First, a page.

Federal prosecutors have reportedly opened a criminal investigation into whether pharmaceutical companies intentionally allowed opioid painkillers to flood communities.
As The Wall Street Journal notes, the feds are employing laws normally used to go after drug dealers, according to people familiar with the matter.
At least six companies have said in regulatory filings that they received grand-jury subpoenas from the U.S. attorney's office in the Eastern District of New York:
drugmakers Teva Pharmaceutical Industries Ltd., Mallinckrodt PLC, Johnson & Johnson and Amneal Pharmaceuticals Inc.
and distributors AmerisourceBergen Corp. and McKesson Corp.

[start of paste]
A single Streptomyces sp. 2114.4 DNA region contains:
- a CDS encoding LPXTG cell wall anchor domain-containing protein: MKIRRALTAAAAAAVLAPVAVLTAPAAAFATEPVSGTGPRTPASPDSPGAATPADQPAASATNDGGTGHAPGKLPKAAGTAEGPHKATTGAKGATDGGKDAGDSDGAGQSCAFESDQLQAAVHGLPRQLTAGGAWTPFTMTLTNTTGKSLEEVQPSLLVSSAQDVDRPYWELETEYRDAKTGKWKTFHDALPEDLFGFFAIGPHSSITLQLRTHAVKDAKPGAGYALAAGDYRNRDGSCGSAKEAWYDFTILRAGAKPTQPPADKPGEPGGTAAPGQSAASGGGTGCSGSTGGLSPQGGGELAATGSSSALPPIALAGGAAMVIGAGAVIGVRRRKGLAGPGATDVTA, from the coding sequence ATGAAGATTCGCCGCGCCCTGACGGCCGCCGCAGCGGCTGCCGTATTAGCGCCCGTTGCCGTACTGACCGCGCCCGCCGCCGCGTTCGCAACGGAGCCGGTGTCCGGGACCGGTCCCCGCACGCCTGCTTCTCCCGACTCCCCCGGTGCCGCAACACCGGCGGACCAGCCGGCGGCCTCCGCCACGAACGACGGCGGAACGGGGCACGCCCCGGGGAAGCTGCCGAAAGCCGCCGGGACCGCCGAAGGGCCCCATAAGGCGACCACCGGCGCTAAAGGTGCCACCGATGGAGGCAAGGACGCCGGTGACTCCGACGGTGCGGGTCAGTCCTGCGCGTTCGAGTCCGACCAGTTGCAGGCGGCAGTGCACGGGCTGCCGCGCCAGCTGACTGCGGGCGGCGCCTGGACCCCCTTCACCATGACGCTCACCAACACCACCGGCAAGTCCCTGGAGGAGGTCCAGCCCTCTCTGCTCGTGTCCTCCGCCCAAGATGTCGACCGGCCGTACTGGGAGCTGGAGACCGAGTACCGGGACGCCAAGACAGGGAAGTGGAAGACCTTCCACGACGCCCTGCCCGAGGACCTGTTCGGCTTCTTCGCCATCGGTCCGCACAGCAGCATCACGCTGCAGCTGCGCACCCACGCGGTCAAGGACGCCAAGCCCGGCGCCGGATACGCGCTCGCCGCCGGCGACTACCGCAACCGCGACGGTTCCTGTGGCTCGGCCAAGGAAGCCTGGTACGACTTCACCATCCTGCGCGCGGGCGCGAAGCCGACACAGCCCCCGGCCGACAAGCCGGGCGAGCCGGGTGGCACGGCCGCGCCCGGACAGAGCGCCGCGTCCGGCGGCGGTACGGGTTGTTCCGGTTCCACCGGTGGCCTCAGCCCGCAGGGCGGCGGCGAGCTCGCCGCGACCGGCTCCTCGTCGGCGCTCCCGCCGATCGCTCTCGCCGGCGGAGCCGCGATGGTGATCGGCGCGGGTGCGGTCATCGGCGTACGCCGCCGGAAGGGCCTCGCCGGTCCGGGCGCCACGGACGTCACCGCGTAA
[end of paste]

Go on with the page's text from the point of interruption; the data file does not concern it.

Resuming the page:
The Wall Street Journal notes that the probe is in its early stages and prosecutors are expected to subpoena additional companies in the coming months, one of the people said. It wasn't clear if other companies had received subpoenas.
Virtually every state and more than 2,500 city and county governments have filed lawsuits against players up down the opioid supply chain, accusing them of marketing opioid painkillers too aggressively and failing to stop excessive amounts of pills from flooding into communities. Some of the companies are working with attorneys general on a multibillion-dollar settlement to resolve the entirety of the litigation.